Virtual charter schools are increasingly popular, yet there is no research on the long-term outcomes of virtual charter students. We link statewide education records from Oregon with earnings information from IRS records housed at the US Census Bureau to provide evidence on how virtual charter students fare as young adults. Virtual charter students have substantially worse high school graduation rates, college enrollment rates, bachelor's degree attainment, employment rates, and earnings than students in traditional public schools. Although there is growing demand for virtual charter schools, our results suggest that students who enroll in virtual charters may face negative long-term consequences.
The media discourse on student loans plays a significant role in the way that policy actors conceptualize challenges and potential solutions related to student debt. This study examines the racialized language in student loan news articles published in eight major news outlets between 2006 and 2021. We found that 18% of articles use any racialized language, though use has accelerated since 2018. This increase appears to be driven by terms that denote groups of people instead of structural problems, with 8% of articles mentioning “Black” but less than 1% mentioning “racism.” These findings emphasize the importance of treating the media as a policy actor capable of shaping the salience of racialization in discussions about student loans.
Efforts to attract and retain effective educators in high poverty public schools have had limited success. Dallas ISD addressed this challenge by using information produced by its evaluation and compensation reforms as the basis for effectiveness-adjusted payments that provided large compensating differentials to attract and retain effective teachers in its lowest achievement schools. The Accelerating Campus Excellence (ACE) program offers salary supplements to educators with records of high performance who are willing to work in the most educationally disadvantaged schools. We document that ACE resulted in immediate and sustained increases in student achievement, providing strong evidence that the multi-measure evaluation system identifies effective educators who foster the development of cognitive skills. The improvements at ACE schools were dramatic, bringing average achievement in the previously lowest performing schools close to the district average. When ACE stipends are largely eliminated, a substantial fraction of highly effective teachers leaves, and test scores fall. This highlights the central importance of the performance-based incentives to attract and retain effective educators in previously low-achievement schools.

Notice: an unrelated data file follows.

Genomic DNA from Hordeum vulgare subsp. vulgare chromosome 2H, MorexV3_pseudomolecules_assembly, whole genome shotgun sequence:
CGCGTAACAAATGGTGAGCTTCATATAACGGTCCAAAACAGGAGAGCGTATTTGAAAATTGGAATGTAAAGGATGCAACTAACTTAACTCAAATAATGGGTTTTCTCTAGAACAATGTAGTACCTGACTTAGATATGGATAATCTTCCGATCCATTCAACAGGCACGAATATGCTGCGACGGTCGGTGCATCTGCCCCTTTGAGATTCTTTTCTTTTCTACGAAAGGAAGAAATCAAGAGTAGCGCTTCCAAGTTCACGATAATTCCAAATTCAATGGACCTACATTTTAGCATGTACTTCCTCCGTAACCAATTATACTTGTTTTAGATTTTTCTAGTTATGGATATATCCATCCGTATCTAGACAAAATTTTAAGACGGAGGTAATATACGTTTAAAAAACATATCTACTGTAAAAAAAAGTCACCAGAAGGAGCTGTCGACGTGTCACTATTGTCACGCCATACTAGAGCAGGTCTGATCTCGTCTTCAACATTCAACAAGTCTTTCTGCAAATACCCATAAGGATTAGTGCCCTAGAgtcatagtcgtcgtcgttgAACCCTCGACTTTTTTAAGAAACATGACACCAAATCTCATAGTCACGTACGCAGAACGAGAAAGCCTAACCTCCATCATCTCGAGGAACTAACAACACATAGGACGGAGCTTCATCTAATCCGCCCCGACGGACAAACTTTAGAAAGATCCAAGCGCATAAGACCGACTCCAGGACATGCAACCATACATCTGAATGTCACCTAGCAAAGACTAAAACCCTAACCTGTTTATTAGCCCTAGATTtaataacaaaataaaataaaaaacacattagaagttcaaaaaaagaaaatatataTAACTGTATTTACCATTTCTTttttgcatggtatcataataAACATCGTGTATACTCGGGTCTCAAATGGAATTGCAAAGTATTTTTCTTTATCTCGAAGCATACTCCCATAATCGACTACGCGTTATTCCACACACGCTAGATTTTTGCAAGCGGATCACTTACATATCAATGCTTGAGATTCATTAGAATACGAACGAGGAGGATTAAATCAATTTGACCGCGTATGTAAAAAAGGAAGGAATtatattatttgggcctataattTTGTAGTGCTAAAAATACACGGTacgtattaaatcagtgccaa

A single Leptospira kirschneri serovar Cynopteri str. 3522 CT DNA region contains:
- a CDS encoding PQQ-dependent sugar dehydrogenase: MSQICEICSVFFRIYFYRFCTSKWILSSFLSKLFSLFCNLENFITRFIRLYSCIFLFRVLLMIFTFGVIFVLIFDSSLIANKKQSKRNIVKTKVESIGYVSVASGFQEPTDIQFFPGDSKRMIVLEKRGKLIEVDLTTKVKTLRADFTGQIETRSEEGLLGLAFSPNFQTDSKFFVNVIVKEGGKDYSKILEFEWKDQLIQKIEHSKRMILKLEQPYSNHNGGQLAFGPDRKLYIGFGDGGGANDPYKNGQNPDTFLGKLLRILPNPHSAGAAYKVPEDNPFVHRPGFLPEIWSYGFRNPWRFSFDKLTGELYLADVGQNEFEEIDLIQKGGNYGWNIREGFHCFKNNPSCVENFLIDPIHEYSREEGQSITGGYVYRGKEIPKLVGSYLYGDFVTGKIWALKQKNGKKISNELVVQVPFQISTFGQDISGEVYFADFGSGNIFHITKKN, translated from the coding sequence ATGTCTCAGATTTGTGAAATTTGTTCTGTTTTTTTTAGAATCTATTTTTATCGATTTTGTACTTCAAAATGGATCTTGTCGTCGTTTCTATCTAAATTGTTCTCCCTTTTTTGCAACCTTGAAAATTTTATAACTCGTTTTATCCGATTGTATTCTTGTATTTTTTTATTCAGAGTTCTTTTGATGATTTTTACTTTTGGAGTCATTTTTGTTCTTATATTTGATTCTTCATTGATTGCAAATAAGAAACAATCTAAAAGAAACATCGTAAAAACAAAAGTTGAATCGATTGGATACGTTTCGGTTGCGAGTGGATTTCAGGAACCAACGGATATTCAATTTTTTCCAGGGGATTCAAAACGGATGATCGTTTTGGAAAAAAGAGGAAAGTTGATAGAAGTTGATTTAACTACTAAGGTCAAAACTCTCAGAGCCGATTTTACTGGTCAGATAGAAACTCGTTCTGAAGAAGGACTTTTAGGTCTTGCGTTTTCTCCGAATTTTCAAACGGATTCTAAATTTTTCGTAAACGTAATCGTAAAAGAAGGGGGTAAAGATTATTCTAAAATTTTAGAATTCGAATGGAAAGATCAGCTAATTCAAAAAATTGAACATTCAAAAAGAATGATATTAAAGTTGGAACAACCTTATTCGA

We evaluate the effects of the 2020 student debt moratorium that paused payments for student loan borrowers. Using administrative credit panel data, we show that the payment pause led to a sharp drop in student loan payments and delinquencies for borrowers subject to the debt moratorium, as well as an increase in credit scores. We find a large stimulus effect, as borrowers substitute increased private debt for paused public debt. Comparing borrowers whose loans were frozen with borrowers whose loans were not frozen due to differences in whether the government owned the loans, we show that borrowers used the new liquidity to increase borrowing on credit cards, mortgages, and auto loans rather than avoid delinquencies. The effects are concentrated among borrowers without prior delinquencies, who saw no change in credit scores, and we see little effects following student loan forgiveness announcements. The results highlight an important complementarity between liquidity and credit, as liquidity increases the demand for credit even as the supply of credit is fixed.